Fortunately there was plenty else to see, with the Common and Sandwich Terns and Black-Headed and Med Gulls bringing up their chicks (or bringing up for their chicks might be a better phrase. There was a constant flight of fish over our heads.
We chatted with a couple of other tern-watchers, who said they were going to try to find some Least Lettuce plants. Well, I could hardly hold SteveR back - firstly however we found a couple of tiny Stinking Hawksbeards, which had become extinct in the late 1990s, but had been reintroduced from stored seed here at Rye. Personally I think that there are quite enough Hawkbits, hawkbeards and hawkweeds but that is quite a success story.
An amusing appendix to the reintroduction is told here by Brian Banks who tried some of the seeds in his garden and now has covered the village with them.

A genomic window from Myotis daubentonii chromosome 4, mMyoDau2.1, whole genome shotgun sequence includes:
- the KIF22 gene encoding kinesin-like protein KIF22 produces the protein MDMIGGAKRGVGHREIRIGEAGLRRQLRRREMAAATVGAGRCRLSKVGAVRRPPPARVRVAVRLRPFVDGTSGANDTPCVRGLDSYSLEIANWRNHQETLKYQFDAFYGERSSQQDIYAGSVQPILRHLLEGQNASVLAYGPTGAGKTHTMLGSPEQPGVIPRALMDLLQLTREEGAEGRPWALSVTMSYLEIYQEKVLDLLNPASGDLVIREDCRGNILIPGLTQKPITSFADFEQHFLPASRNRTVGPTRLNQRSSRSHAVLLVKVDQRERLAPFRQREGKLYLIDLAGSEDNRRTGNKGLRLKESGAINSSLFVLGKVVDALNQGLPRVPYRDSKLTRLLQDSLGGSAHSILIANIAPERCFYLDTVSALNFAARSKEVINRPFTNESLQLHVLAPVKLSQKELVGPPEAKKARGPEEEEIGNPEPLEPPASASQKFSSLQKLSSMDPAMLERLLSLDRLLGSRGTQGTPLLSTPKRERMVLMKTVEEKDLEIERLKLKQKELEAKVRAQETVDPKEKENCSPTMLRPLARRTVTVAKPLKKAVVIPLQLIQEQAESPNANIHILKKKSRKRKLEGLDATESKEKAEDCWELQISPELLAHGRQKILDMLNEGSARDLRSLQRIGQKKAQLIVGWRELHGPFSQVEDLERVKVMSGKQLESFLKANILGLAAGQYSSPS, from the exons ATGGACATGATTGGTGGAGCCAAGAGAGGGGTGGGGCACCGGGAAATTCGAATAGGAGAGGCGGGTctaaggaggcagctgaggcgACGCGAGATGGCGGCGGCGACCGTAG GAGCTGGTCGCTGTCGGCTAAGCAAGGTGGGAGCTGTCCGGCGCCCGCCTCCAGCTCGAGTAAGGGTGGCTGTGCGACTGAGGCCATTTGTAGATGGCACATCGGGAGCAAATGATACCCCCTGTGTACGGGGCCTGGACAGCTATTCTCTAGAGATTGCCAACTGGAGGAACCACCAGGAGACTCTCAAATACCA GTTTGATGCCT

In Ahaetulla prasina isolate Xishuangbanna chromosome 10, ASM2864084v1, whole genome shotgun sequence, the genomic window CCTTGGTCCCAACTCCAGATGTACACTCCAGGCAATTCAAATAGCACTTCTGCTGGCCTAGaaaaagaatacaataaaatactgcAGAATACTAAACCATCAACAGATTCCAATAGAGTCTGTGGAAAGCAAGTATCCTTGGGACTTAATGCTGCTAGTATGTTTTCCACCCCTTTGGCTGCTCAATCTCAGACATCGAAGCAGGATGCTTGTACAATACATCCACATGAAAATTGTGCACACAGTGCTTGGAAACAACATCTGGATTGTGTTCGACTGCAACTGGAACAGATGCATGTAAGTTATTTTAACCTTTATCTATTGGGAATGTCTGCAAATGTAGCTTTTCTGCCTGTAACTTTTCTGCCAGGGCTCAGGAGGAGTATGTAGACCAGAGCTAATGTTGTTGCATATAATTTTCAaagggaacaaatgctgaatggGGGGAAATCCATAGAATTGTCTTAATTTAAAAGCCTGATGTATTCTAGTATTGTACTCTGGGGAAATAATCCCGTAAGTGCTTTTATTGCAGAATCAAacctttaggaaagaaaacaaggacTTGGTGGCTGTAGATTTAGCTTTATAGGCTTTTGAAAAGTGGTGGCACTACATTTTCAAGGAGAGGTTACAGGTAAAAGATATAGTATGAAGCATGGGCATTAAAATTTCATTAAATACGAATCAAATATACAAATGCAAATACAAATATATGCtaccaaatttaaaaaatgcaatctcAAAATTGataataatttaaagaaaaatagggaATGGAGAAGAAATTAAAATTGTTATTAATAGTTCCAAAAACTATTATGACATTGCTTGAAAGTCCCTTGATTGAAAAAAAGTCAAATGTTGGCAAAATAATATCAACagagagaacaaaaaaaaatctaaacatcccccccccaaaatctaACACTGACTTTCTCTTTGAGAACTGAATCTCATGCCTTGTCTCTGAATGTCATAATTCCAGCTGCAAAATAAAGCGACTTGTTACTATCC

Near the Stinking Hawksbeards we eventually found two tiny plants which were identified as Least Lettuce. Not yet flowering, unfortunately, this very rare plant has of course been protected from rabbits by fencing.
SteveR missed a treat, but found a nearby Redshank to pass the time, while outside the hide a Painted Lady enjoyed the unexpected sunshine and some Valerian.
Later, also en route, I stopped off at Brede High Woods to see if I could track down any Silver-Washed Fritillaries.
These turned out to be fascinating mixed woods, owned by the Woodland Trust, with a good range of butterflies and it wasn't long before the large fritillaries were seen flying fast around the clearings when the sun appeared.
They apparently lay their eggs on tree trunks......
The silver wash can't easily be seen at this distance, but it was still an unforgettable sight.